Distributor Dialog Published in APPMA Advisor
The Other Side of the Coin: What Manufacturers Can Expect Distributors to Bring to the Table
By Steven T. King, CAE
PIDA Executive Director
When we launched this dialog between distributors and manufacturers, we told you about the things distributors like manufacturers to bring to the table in order to make the relationship work successfully. Now, let's put the shoe on the other foot and discuss the distributors' side of the bargain.
When distributors sit down at the table, each brings relationships with hundreds of retailers. Each brings a system that allows manufacturers to consolidate inventory management and sales costs while getting products one step closer to the consumer.
It's All About People
Without exception, distributors point to their customer relationships as the biggest asset they bring to the supply chain.
"When you get your products to one distributor, those products can go to hundreds or even thousands of stores that might not otherwise see them," says Brian Brady of the Joseph M. Brady Co., Inc. in Needham, Mass.
Whether by phone or in person, distributor sales representatives have weekly contact with their customers. They build relationships that would be both difficult and very expensive for manufacturers to duplicate.
These relationships are also the first thing manufacturers point to when asked about the value of distributors.
"Our distributors provide a level of service to the dealer network that is more focused and more targeted than we can provide," says Jim Stout of Coastal Pet Products in Alliance, Ohio. "Distributors have closer relationships with each individual store. They understand the retail stores' needs better than our representatives."
How much of this attention distributors can give to a single manufacturer canbe an issue.
The average distributor has 12,000 to 15,000 line items and represents about 200 manufacturers.
"Obviously, a distributor has a lot more to sell than just my products," says Frank Koch of Natural Balance Pet Foods. "From a sales standpoint, all I ask is that they make time to ride with my people to their key accounts to ensure that they are informed about our products. The bottom line is making sure retailers know about our products and get them in a timely fashion. "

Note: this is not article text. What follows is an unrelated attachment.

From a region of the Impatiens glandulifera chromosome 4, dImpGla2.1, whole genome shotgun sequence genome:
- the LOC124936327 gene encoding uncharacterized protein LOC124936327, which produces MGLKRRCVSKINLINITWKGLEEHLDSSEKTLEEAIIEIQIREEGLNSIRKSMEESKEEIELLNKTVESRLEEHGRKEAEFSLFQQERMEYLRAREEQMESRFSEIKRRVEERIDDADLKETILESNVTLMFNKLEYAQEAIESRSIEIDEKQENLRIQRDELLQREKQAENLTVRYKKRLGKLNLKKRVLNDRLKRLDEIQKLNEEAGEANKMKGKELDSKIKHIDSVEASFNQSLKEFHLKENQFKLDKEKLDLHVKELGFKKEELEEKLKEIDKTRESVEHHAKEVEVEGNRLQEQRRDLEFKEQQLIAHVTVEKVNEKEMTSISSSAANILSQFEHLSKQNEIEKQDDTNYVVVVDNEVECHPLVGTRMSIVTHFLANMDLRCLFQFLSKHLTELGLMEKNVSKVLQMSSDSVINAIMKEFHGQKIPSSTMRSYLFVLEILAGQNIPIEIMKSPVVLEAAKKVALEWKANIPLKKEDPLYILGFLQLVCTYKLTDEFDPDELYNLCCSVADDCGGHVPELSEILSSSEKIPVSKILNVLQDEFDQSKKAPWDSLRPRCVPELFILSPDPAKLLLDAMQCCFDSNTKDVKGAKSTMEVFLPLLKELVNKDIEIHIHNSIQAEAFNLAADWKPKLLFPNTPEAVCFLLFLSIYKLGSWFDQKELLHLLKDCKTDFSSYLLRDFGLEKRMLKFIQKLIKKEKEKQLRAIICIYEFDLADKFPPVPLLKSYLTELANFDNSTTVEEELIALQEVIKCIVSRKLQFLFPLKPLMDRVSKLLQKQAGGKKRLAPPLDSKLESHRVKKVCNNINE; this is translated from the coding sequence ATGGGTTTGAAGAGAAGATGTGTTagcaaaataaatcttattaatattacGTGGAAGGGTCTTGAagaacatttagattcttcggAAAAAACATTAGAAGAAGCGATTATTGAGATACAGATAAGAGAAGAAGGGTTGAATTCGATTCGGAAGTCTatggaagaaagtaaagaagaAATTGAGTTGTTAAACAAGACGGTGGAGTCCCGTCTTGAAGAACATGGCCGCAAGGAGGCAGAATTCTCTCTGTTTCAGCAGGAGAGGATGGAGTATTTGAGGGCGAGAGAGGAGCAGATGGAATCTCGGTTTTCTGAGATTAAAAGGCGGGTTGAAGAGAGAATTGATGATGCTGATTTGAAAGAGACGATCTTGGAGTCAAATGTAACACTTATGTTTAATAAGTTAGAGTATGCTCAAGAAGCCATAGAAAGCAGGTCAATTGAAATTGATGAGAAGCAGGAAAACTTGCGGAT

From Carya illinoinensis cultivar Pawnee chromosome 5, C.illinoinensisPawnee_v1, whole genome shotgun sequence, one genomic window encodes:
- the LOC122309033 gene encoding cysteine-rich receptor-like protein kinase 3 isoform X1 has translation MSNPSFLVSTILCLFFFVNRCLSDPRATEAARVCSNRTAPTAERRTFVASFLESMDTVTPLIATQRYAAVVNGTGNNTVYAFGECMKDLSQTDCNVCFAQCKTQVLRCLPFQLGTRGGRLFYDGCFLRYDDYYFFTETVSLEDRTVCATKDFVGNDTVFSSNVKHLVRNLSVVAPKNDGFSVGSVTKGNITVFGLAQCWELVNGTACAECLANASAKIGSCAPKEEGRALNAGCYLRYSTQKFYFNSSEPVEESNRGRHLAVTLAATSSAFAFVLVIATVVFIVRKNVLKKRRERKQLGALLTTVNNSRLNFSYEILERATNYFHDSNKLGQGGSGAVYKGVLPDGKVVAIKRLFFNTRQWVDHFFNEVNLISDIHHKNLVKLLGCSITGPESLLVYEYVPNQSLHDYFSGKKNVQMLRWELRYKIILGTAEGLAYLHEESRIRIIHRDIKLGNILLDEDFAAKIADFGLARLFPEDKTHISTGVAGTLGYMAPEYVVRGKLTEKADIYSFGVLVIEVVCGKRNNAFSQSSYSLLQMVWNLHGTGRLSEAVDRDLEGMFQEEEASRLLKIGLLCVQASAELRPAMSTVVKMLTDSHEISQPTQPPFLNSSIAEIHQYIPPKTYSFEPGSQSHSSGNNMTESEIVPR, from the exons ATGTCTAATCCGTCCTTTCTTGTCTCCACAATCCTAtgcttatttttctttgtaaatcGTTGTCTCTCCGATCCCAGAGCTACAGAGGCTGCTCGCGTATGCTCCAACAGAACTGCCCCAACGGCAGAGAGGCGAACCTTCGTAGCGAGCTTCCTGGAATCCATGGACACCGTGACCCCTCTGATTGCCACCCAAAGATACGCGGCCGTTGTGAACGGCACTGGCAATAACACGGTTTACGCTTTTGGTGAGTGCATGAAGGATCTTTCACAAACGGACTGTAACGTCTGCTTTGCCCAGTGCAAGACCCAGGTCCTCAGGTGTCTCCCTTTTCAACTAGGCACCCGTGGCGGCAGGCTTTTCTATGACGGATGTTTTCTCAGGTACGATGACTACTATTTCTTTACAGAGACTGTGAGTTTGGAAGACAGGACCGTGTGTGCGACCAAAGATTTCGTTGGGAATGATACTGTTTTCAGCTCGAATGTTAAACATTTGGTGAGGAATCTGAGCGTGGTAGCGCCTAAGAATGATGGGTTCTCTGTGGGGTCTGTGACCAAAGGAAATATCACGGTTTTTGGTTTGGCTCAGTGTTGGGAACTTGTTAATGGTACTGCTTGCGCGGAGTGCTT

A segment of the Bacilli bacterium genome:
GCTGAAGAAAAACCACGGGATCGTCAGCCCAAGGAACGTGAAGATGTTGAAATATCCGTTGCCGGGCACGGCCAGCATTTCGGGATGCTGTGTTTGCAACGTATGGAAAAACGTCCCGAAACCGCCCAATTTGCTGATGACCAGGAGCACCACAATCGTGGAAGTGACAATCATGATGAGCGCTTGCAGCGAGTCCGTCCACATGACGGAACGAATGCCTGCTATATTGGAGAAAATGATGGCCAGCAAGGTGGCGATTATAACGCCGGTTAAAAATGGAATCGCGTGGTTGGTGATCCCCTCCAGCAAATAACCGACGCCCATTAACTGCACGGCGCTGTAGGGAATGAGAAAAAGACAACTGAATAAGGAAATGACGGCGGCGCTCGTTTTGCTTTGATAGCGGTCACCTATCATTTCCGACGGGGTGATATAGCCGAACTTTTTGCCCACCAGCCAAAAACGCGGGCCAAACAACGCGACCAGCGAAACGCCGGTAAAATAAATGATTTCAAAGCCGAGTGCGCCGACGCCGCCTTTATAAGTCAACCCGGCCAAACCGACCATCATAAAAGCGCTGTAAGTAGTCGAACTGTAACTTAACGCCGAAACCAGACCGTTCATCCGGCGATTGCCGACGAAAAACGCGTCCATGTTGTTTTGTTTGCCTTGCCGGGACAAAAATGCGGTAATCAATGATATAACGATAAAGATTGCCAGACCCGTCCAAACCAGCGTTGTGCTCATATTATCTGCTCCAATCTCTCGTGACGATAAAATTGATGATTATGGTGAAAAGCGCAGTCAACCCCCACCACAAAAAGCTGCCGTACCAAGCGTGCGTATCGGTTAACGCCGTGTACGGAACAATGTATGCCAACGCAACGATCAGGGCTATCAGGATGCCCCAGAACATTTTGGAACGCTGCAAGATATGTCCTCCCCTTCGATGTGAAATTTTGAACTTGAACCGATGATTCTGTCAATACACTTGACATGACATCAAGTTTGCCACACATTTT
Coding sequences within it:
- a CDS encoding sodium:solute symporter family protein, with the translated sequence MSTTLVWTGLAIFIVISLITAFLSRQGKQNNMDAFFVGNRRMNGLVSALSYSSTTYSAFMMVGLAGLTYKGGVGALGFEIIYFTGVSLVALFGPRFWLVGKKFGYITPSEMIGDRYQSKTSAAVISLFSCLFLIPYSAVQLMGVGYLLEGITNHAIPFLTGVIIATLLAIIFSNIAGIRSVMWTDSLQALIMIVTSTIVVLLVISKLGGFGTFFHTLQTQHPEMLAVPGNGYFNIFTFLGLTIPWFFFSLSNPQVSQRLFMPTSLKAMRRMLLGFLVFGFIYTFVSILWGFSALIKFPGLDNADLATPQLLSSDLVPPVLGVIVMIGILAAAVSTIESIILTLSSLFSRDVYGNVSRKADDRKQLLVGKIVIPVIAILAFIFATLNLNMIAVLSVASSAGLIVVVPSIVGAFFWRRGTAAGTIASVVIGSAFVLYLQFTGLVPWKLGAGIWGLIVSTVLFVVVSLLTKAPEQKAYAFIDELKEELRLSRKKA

Also, distributors caution that their customer relationships should supplement manufacturers' sales and marketing efforts, not replace them.
"Distributors don't assume the primary functions of the manufacturers," says Terry Boyd of Lee-Mar Aquarium & Pet Supplies in Vista Calif. "Manufacturers still need to advertise, promote and have sales reps in the field to position their products."
In addition sales relationships, distributors add value by managing inventory. For manufacturers, that value manifests itself in terms of fewer shipments in larger quantities.
"Containing costs though consolidation is at the core of our existence," Brady says. "It's much more cost efficient for a manufacturer to send me five pallets worth of freight than to send 500 boxes to 500 different retailers."
Credit and collections factor into this equation as well. Because distributors shoulder this responsibility for retailers, manufacturers do not need the personnel, systems and equipment necessary to provide and track credit for thousands of businesses.
There is also value on the retail side. Retailers can order in quantities they can turn rather than ordering a six-month supply because of manufacturers' minimums. Their money isn't tied up in inventory and they can use it more effectively.
"The distributor can do a better job of maintaining fill rates," Boyd says. "We have the products close to the store. We keep them in stock. We help manage their inventory."
Distributors' obligation to retailers is another factor that can influence their relationships with manufacturers and, ultimately, add value.
"We have to justify our existence on both sides of the supply chain," Brady says. "We have to add value for retailers as well as manufacturers."
In addition to inventory management, distributors help retailers find products and ideas to grow their businesses, bring in point-of-purchase displays to enhance sales, offer advice on management issues and keep them apprised of industry news.
In the end, good distributors make more effective retailers. Better retailers sell more products. When that happens, everybody wins.
The Bottom Line
"Whether you're a retailer or a manufacturer, you can avoid the distributor, but you can't avoid the cost of distribution," Boyd says. "From the manufacturer's standpoint, are you prepared to deal with small, fragmented shipments, collection problems and transactional costs? Are you prepared to be in thousands of retail locations, keep them stocked and get them product when they need it?"
Even if manufacturers could do all of those things well and economically, they would still be hard-pressed to duplicate the bond between distributors and retailers. That bond and the services that cement it are what distributors bring to the trading table and what makes them an integral part of the supply chain.
Have a question on distributor relations that you would like to have addressed in a future column? E-mail questions or comments on something you've read in this column to Steve King at firstname.lastname@example.org.